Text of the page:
You will need to do some research inside and outside the organization. First, you need to reach out to members of your “dream team” of special advisors and coaches (see Career Compass No. 7: “How Do I Create a Dream Team of Advisors?”) and validate how you are perceived in the organization and to what degree communications work is valued by top management. Assuming that your self-perceptions are validated, you can proceed with more self-confidence. If not, you need a strategy to better promote the value of communications and stakeholder engagement.
Second, ask if they anticipate any upcoming initiatives of great importance to the city council and city manager that require a critical communications or engagement element. If so, you can tie any future request for a reclass or new title to this initiative and your role in it.
Third, through your network in the organization, find out if anyone else has sought and secured a reclass or new title in your agency. If so, talk to that person. How did he or she go about it? What was the process? What worked? How did he or she frame the request?
Fourth, do some research outside your agency with other city governments or other public organizations. Find out:
- What roles do communication and stakeholder engagement play in their ongoing work?
- Who leads these efforts?
- Where is the position placed in the organization?
- What is the lead person’s title and salary?
- Do they utilize a team or working group to support communication and stakeholder engagement?
Craft a strategy
You are now ready to craft a strategy and then have several conversations with the city manager about a reclass. You could share a one- or two-page memo outlining your case. As part of this strategy, the city manager already knows about your career aspirations. You can now share your views about the importance of your work to the organization and how you are enhancing your role and efforts. You can also tie your request to a key initiative (i.e., downtown revitalization, neighborhood safety, sustainability) of the council or city manager.
Moreover, you can provide a summary of your research about how the other local governments utilize the communications function, the responsibilities of the lead person, and the titles and salaries of those communications leaders.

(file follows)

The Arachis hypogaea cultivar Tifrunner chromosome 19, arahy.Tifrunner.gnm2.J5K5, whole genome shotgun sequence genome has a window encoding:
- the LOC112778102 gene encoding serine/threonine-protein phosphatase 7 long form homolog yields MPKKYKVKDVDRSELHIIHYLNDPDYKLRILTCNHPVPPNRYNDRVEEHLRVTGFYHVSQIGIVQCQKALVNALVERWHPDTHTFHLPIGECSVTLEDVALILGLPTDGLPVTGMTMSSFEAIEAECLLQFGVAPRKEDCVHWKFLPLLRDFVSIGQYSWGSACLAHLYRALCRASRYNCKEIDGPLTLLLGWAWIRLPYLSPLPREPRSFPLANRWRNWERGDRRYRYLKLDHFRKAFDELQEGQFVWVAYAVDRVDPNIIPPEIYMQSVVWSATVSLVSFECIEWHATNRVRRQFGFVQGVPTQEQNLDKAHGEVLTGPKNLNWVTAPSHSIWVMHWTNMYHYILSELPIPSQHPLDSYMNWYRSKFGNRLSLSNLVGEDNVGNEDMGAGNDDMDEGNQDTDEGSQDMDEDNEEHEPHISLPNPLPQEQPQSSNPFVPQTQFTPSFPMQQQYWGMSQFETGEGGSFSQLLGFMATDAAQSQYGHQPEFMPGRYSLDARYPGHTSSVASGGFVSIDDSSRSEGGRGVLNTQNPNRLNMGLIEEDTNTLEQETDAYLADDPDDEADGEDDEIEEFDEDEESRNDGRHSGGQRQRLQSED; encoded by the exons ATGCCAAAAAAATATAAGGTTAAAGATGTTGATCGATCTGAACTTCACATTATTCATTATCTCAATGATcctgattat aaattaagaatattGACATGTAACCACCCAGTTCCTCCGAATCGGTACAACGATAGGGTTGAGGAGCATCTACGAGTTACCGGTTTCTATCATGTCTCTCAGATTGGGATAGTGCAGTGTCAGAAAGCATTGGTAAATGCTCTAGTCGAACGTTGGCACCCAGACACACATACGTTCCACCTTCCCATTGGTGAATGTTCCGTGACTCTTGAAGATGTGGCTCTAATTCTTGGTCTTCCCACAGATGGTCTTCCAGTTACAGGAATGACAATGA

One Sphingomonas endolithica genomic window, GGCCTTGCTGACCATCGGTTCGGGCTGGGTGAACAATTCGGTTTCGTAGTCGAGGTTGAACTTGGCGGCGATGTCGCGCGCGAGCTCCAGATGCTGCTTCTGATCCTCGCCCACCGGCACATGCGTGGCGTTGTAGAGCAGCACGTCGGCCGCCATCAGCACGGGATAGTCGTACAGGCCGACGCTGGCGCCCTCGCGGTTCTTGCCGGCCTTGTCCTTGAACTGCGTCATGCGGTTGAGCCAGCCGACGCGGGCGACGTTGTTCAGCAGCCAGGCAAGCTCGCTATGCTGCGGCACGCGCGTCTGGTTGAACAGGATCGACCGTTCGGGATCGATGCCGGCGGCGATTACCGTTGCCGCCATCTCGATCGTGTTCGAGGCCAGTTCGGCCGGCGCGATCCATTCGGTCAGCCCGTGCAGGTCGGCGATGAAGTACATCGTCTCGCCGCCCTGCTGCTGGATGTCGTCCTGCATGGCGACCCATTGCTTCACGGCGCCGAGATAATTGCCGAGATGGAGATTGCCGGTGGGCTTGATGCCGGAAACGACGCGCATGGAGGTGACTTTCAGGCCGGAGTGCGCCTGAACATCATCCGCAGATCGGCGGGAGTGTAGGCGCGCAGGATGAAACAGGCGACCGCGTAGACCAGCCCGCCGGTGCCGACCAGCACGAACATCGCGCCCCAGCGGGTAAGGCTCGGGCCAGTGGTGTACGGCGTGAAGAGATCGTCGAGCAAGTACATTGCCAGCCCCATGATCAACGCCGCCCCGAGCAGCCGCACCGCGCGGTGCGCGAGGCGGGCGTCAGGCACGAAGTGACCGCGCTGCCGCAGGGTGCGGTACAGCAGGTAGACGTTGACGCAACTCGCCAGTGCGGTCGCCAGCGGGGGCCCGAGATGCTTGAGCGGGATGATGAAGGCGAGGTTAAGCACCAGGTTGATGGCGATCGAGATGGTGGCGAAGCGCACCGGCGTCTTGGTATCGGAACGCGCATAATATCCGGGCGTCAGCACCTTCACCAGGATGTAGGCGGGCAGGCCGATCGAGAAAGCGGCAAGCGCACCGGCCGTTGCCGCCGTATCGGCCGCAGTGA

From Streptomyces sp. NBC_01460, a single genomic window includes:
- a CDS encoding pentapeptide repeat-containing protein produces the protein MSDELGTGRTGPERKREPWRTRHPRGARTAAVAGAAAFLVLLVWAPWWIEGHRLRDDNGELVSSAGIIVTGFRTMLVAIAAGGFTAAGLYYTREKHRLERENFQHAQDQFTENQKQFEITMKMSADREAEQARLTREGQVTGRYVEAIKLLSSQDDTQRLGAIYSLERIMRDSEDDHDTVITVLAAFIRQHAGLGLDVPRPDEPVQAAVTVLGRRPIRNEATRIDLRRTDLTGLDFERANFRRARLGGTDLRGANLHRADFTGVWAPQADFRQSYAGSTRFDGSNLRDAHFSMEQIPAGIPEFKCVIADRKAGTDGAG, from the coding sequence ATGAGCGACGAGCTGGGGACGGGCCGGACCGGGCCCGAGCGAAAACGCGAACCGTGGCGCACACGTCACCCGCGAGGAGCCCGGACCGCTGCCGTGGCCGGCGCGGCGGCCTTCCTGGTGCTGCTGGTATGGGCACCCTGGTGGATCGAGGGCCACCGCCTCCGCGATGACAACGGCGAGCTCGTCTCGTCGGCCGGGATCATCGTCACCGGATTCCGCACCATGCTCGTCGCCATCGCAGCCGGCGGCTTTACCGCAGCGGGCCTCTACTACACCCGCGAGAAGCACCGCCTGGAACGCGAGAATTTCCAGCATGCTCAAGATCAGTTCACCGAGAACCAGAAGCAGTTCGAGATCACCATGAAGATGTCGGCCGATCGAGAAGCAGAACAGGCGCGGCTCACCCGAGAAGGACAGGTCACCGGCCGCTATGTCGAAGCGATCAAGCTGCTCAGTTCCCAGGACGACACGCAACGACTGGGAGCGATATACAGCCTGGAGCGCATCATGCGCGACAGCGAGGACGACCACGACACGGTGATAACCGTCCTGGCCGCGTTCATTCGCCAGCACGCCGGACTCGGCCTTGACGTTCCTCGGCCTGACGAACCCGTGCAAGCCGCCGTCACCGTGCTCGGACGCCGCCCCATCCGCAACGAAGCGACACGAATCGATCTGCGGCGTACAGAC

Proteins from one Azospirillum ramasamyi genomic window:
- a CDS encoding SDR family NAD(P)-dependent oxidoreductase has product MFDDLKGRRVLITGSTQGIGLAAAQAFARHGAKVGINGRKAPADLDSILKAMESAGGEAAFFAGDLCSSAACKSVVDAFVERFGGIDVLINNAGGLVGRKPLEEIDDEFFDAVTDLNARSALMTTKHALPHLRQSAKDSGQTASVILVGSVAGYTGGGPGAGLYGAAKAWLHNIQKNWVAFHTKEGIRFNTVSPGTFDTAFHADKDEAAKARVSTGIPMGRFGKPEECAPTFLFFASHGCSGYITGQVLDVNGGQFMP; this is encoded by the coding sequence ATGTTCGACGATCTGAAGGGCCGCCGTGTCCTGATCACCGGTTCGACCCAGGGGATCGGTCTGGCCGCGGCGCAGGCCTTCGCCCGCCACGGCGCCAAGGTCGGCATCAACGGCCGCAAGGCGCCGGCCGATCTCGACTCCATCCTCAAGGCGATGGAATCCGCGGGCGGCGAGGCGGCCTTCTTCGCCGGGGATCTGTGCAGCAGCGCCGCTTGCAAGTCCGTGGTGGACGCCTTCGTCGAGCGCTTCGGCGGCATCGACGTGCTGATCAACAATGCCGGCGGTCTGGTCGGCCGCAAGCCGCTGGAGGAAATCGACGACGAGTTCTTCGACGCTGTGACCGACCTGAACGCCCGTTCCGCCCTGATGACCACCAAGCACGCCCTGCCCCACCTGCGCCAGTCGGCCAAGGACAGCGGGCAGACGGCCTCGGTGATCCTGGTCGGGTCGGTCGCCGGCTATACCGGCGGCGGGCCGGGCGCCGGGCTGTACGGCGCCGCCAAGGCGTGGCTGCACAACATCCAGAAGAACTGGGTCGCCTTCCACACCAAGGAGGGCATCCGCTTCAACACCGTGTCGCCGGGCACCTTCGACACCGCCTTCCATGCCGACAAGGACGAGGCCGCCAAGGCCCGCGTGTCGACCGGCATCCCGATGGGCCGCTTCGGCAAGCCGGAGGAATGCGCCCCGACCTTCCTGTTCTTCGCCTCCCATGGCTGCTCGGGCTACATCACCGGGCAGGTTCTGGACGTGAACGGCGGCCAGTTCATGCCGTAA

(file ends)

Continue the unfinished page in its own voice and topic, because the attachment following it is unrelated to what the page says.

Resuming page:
Finally, if you sense continuing hesitation, ask the city manager: “What would it take for you to approve my reclass and new title?” and “What are some metrics that I could achieve to support my reclass and add more value to the organization?”
Rebecca Knight in another hbr.org piece “How to Ask for a Promotion” (January 29, 2018) suggests that the timing of the request is important. Obviously, you don’t want to make a reclass request immediately before or after difficult budget cuts. A good time to make the request is after you or your team have been successful in achieving significant results.
If a reclass or position title change requires city council approval, you need to time your request early on as the city manager’s budget proposal is being developed.
Don’t get too creative
If you want the title “communications manager” yet the city manager resists because you don’t manage any people, you can suggest that this title is appropriate because you manage communication issues. Or, based on the city manager’s comments, maybe you recommend a title of “communication issues manager.” Or, you might suggest the title of “strategic communications officer” (which doesn’t suggest that you to supervise people).
Depending on the culture of your organization, the city manager might resist an overly creative title. For instance, some HR professionals have tried to retitle their positions to “chief people officer.” In some organizational cultures, that title would work; in more stodgy cultures, it wouldn’t.
Options B and C
In any negotiation (even those in which you don’t have an equal amount of power), you must always have a fallback position or two.
If the city manager still resists the reclass and higher pay, suggest that you get the new job title but the position stays at the same pay level as the senior management analyst.
If she still resists, you might want to suggest a “working title.” In other words, given your specialized duties, you have the working title of “communication issues manager” or “strategic communications officer,” but you formally you continue as a senior management analyst.
An appropriate working title is helpful in supporting your leadership role inside the organization. It also positions you for advancement, either in your agency or with another organization.
Your discussion with the city manager is not a one-and-done conversation. As I suggest above, it will be more likely a series of conversations during which you engage the city manager in your career aspirations and lay the groundwork with respect to the results you have achieved and the importance of your efforts to the city manager’s agenda going forward. Once this state of readiness has been developed, you can propose the reclass and new position title.
Taking Charge of Your Career
To get a reclassification or simply a new formal or working title, remember to:
- Reflect on why you want a better title.
- Document your results.
- Do some research inside and outside the organization.
- Hook your boss as a key supporter of your career development.
- Get professionally visible.
- Grow your role.
- Craft a winning strategy, including some fallback options.
- Be persistent.
You need to take charge of your career and advocate for yourself. If you don’t promote your value, who will?
Sponsored by the ICMA Coaching Program, Career Compass is a monthly column from ICMA focused on career issues for local government professional staff. Dr. Frank Benest is ICMA's liaison for Next Generation Initiatives and resides in Palo Alto, California. If you have a career question you would like addressed in a future Career Compass, e-mail firstname.lastname@example.org or contact Frank directly at email@example.com. Read past columns at icma.org/careercompass.